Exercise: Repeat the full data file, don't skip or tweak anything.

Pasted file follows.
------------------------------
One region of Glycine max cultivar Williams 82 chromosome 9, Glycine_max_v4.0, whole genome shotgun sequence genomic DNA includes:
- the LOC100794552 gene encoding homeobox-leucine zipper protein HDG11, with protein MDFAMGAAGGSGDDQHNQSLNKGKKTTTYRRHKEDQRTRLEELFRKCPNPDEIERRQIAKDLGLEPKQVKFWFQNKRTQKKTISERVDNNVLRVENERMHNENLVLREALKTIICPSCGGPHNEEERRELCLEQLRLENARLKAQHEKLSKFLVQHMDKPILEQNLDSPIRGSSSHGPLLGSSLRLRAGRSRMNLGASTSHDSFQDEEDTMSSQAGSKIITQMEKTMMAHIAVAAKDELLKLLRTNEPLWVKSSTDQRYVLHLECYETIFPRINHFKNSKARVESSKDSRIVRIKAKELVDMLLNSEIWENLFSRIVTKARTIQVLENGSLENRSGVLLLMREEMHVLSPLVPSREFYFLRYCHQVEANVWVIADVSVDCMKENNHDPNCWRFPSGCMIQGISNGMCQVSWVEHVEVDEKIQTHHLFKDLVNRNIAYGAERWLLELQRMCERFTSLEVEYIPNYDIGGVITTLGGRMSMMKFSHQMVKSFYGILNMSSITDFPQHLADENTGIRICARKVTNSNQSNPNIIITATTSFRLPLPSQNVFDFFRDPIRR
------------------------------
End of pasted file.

One region of Glycine max cultivar Williams 82 chromosome 9, Glycine_max_v4.0, whole genome shotgun sequence genomic DNA includes:
- the LOC100794552 gene encoding homeobox-leucine zipper protein HDG11, with protein MDFAMGAAGGSGDDQHNQSLNKGKKTTTYRRHKEDQRTRLEELFRKCPNPDEIERRQIAKDLGLEPKQVKFWFQNKRTQKKTISERVDNNVLRVENERMHNENLVLREALKTIICPSCGGPHNEEERRELCLEQLRLENARLKAQHEKLSKFLVQHMDKPILEQNLDSPIRGSSSHGPLLGSSLRLRAGRSRMNLGASTSHDSFQDEEDTMSSQAGSKIITQMEKTMMAHIAVAAKDELLKLLRTNEPLWVKSSTDQRYVLHLECYETIFPRINHFKNSKARVESSKDSRIVRIKAKELVDMLLNSEIWENLFSRIVTKARTIQVLENGSLENRSGVLLLMREEMHVLSPLVPSREFYFLRYCHQVEANVWVIADVSVDCMKENNHDPNCWRFPSGCMIQGISNGMCQVSWVEHVEVDEKIQTHHLFKDLVNRNIAYGAERWLLELQRMCERFTSLEVEYIPNYDIGGVITTLGGRMSMMKFSHQMVKSFYGILNMSSITDFPQHLADENTGIRICARKVTNSNQSNPNIIITATTSFRLPLPSQNVFDFFRDPIRR